Like most great ideas, the concept of transforming their band from informal jam sessions to professional tours with the likes of Justin Timberlake and Meghan Trainor, came for the Common Kings while chowing down ice cream and waffles at 3 a.m.
“We had just played a gig out in a Long Beach club and headed out for some late night Denny’s,” explains Common Kings’ bassist Ivan ‘Uncle Lui’ Kirimaua during a June phone interview. “Our friend Tautua Reed just shot straight with us and told us we needed to take it serious. We figured since he was coming from the promotions side in Hawaii, he would be the perfect manager. Of course he said no but fast forward five years and he’s still our manager. He just has an amazing vision for us.”
Kirimaua credits Reed’s vision and the silky smooth vocals of front man Jr King, as the reason the band catapulted from jam band to opening up for some of the world’s biggest performers in only 3 years. Well, that and the fact that it’s hard not to get swept up in the warm waters of the Common Kings’ friendly demeanor.
“You know, it’s all about songs and what songs are going to hit a chord with people and make them fall in love with you. I mean we are pretty fun guys, if I say so myself. Pretty much every door we walk in, people like us and we don’t take ourselves too seriously and hanging out with us is kind of like being in a frat. So there are a lot of other musicians who just like working with us,” Kirimaua loudly chuckles. “When fans hang with us, hear our music and then see us live, there’s pretty much no way they won’t love us and if they don’t, then they must have a heart of stone.”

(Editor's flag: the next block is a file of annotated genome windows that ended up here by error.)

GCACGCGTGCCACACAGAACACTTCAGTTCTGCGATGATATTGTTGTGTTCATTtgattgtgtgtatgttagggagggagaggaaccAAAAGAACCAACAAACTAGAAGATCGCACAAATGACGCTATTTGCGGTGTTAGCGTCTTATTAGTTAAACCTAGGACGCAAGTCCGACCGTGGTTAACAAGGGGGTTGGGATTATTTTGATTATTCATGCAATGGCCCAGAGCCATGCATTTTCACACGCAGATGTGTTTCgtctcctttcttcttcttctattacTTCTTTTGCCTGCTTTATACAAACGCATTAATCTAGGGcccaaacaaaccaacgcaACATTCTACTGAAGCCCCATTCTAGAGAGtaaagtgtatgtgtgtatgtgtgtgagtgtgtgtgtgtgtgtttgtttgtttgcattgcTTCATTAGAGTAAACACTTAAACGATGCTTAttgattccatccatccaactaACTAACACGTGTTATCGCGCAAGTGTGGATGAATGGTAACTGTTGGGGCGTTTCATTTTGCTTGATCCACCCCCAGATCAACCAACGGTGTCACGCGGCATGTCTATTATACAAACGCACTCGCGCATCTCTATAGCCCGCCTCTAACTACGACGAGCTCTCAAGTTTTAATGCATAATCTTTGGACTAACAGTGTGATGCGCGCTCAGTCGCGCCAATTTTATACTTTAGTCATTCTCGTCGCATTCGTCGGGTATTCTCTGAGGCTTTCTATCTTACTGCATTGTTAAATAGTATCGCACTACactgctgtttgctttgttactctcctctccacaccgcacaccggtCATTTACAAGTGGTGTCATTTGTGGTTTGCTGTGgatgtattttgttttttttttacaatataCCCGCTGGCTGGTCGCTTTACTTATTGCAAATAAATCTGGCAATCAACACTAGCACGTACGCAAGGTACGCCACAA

Not surprisingly, Common Kings have been able to soften even the hardest of hearts and garnered over 350,000 downloads of their EP's and singles before releasing their first album Hits and Mrs in 2015. The album was packed full of feel good reggae-pop mixed with a little R&B.
“Jr’s voice on its own is just crazy because he can really sing! So we usually try and go down the R&B route because it’s Jr’s stronghold and it kind of adds a really nice texture to our more edgier influences,” says Kirimaua. “Our drummer [Jerome Taito] grew up loving 311 and Rage Against the Machine, I listened to Red Hot Chili Peppers and our guitarist [Taumata Grey] listened to classic rock. So obviously we have roots in reggae but when we mix it with our influences it creates something special.”
Although the band has released numerous EP’s and even dropped an album, the Feb. 3 release of Lost in Paradise signaled the band’s first full-length album. The album was an instant hit within the reggae community and currently sits at number 4 on the Billboard Top 40 Reggae Albums.
Despite the band’s continued commercial success, Kirimaua insists that Common Kings are still the same humble, fun loving band they’ve always been.
“We like to get intimate with our fans and interact with them so it’s going to be fun playing in Alaska again. It’s going to be a party,” Kirimaua exclaims. “We’ve had a ton of messages from fans who wrote to tell us they got married to our song or they met at our show or they proposed at our show. I think our shows go through the whole gamut of emotions and there really is something for everyone.”
*Originally published bu t